I’m not saying that’s a bad thing — we all have to get to this stage at one time or another — but I don’t like that word “old.” I feel that its reflection is of someone over the hill, unable to do as much as a youngster, and just plain old dried up. That may be the case for other “older 40-year-old” people, but it’s not for me. It hurts me seeing people that are younger than I am in a chaotic mess. When I say chaotic, I mean this:
- They stop looking after their outward appearance
- They let their internal appearance suffer as well
- They become set in their ways — to the point of being stubborn
- Their belief system starts to flounder. You end up hearing “I’m too old for this” far too many times
The list goes on and on, really, and although it’s everyone’s personal preference of what they do at an older age, I just wanted to point out that most of us are ageing way too fast. Now, that’s a scary thought. I have heard many 20–30 something-year-olds say the same thing about ageing and how things are not as they used to be. I get that; we all start to decline just a tad bit in certain areas. But. It’s a conscious choice and one that only you can make for yourself. Do you believe this to be accurate, or are you succumbing to the general chitter-chatter of close friends and family members? I know all too well so-called “friends” who told me that everything changes after 30, and then it was after 40. So I’m curious to know what changes will now ruin me at age 50. Menopause? I stopped believing all of those inaccurate theories a long time ago. Instead, I build myself up to think that I can look, feel and have all that I want. The unfortunate thing is that it takes a lot of hard work. But, this bridge isn’t for the faint-hearted. I have been working hard at many things my entire life. Some are hits, and others are misses. Some I can work out myself, then at other times, I may need some intervention. It is what it is.So here are my 3 million dollar sharing to the world about life after 40 — and it isn’t so bad young people, as long as you have your head on straight and stop listening to the negative oldies all around you.
One: Is it that hard to maintain your shape? Yes, it can be, but you need to try different things and have a set goal in mind.
I put this head of the list because I’ve heard theories since age 25. My entire life, I’ve listened to stupid people regarding weight loss and health. I genuinely believe that it will take hard work to become the shape you want unless your genetics is more inclined to lose fat.Our shape differs from person to person. But let me say this — the results come to the extent of how hard you are willing to work at it. There is nothing easy about it, but common sense helps. Unfortunately, lots of people want to fast track their way towards a perfect body. That’s not going to happen (unless you have loads of money and don’t mind spending it on surgery). All it takes is eating well, exercising and applying to it for life. That’s all. It’s the difference between a person who maintains a steady bodyweight all their life or someone who constantly puts on and loses weight for life.
Two: It’s not a mid-life crisis; it’s a mid-life pivot.
I’m not too fond of it when people refer to any significant shifts later on in life as a crisis.So I would regard this time to be one of actually listening to what you want and possibly finding out that now is the time to change it.The reason why we change it now (more so than when younger) is probably the result of a couple of theories.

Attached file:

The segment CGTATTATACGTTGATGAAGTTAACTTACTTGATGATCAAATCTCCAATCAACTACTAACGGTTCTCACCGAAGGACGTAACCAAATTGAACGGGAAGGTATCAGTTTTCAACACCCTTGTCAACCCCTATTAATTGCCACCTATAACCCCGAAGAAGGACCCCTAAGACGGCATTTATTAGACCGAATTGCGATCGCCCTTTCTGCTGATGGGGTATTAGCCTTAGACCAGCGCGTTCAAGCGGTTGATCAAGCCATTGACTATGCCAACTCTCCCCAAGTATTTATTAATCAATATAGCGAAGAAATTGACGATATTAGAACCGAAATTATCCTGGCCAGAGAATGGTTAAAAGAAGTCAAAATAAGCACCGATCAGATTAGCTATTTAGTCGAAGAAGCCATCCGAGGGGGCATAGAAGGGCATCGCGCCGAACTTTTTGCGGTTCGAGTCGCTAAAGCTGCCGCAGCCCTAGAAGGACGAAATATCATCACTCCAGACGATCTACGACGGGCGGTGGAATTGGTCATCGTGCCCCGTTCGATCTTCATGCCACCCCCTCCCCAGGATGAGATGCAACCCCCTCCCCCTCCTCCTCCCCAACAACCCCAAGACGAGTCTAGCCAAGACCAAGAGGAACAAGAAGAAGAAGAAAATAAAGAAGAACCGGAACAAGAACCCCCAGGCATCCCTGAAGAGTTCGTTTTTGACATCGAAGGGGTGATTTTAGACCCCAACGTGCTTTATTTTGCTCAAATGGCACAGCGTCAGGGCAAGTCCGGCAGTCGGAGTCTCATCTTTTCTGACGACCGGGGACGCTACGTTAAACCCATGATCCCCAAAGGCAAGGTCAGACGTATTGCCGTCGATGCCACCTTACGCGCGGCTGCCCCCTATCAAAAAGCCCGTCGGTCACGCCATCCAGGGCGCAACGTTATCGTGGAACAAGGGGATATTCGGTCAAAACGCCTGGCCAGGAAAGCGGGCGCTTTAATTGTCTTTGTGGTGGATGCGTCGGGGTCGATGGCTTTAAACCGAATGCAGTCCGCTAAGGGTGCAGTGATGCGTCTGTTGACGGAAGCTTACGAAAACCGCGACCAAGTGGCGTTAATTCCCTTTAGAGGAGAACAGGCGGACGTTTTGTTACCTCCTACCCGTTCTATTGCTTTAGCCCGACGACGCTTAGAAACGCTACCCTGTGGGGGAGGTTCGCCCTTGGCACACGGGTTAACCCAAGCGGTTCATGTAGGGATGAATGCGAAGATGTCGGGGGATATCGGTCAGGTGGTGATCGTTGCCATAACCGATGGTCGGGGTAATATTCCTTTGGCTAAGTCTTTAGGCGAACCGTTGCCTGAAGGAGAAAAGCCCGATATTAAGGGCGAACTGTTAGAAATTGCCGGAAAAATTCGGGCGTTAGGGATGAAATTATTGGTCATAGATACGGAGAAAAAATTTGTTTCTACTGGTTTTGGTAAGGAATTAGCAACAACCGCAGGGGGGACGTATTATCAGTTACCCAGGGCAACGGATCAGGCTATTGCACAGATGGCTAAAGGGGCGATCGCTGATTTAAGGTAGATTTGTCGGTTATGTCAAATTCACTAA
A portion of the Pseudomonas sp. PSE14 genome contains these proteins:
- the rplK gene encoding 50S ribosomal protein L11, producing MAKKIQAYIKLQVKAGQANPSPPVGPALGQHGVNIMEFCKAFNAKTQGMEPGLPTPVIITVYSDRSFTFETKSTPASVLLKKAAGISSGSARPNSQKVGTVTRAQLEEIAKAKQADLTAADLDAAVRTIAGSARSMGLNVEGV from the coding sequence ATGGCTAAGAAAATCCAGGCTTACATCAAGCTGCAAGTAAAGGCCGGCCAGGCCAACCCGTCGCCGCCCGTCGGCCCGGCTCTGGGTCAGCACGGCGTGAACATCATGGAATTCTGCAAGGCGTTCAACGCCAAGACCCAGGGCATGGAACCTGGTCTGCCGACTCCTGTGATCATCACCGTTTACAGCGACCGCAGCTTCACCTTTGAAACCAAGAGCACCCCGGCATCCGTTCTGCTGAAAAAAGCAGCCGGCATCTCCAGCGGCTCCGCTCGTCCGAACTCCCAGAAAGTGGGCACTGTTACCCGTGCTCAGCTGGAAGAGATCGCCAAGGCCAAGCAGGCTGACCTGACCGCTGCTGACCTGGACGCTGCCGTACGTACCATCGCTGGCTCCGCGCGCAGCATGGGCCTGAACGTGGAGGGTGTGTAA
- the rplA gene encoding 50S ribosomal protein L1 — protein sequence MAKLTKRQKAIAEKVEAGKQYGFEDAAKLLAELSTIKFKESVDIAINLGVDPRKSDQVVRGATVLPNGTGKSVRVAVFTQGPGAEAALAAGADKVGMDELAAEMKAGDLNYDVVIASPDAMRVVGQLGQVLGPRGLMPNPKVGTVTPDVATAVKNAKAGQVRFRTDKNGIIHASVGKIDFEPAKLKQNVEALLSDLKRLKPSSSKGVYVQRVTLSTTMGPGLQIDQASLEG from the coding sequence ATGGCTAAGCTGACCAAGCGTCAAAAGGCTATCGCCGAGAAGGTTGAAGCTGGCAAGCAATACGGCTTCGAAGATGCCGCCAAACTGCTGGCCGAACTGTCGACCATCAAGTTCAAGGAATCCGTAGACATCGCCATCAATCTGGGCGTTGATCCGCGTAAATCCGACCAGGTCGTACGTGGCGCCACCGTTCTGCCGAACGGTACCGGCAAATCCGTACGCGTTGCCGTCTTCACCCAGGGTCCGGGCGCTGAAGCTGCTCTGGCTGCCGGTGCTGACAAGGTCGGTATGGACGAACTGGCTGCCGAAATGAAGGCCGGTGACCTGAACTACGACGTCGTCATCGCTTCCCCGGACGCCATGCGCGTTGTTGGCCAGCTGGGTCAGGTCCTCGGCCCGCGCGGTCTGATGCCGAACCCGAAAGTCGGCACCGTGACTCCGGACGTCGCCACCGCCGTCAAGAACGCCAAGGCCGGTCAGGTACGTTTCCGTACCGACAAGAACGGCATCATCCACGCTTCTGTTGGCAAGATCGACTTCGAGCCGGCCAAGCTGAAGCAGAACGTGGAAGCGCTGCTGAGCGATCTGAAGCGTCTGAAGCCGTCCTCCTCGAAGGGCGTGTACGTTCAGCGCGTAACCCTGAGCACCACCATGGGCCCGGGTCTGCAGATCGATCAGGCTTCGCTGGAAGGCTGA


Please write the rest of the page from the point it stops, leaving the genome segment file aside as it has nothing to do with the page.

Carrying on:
- You no longer want what you once thought you did.
- Your life circumstances have changed. Therefore, the shift was essential.
- You had some health condition that put you on the beam between life and death. Therefore, it’s now or never.
- The ideal life you had wanted for yourself as a 20-year-old didn’t go according to plan. Through that, you have built some self-confidence and believe that you have it within to make your dream life a reality.
The truth is, anything can cause us to shift and change direction — but it’s most likely the result of something negative.]We are either moved by something positive or negative — but my hunch about human beings is that pain is more likely to FORCE us to chance. Seeing roses and rainbows doesn’t compel us to make any life shift (if you know of anyone that has, please tag them so I may interview them for another article).
Three: You made a mistake along life’s ever-changing path, and I believe it’s too late for you at 40.
Let me say that this is me all over. I made some significant mistakes later in life, and when that was all over — I said to myself, “I’m now too old to make up for a lost time.” Every scenario played out in my head.
- I will be too old to work for a reputable company & make good money
- Start another business and be successful this time
- Buy my own home and make it one of my dreams.
- Retire on a decent income and enjoy my old age.
I would worry about these things endlessly, especially during the end of my 30’s. It stopped me from becoming my best self. I don’t know what my life will lead to, but all I know is that I work hard, make the best use of my brain, and nothing can stop me from trying to achieve what I want. Who’s going to tell me what I can and cannot have? No one, that’s my job, and nobody’s business for that matter. So, if someone with degrading ideas ever tries to get into your mind — stop it right away. The extent of your success in life is based on how you take possession of your mind and stop letting others think for you. Instead, start where you are and keep going. Age is no factor — you have the wisdom from the school of hard knocks to back you up. I genuinely believe that every age is terrific. As we get older, life becomes our playpen. There is far too much to do than worry about these silly things that won’t even happen. So be happy, enjoy life and get the most out of yourself by believing it’s your for the taking.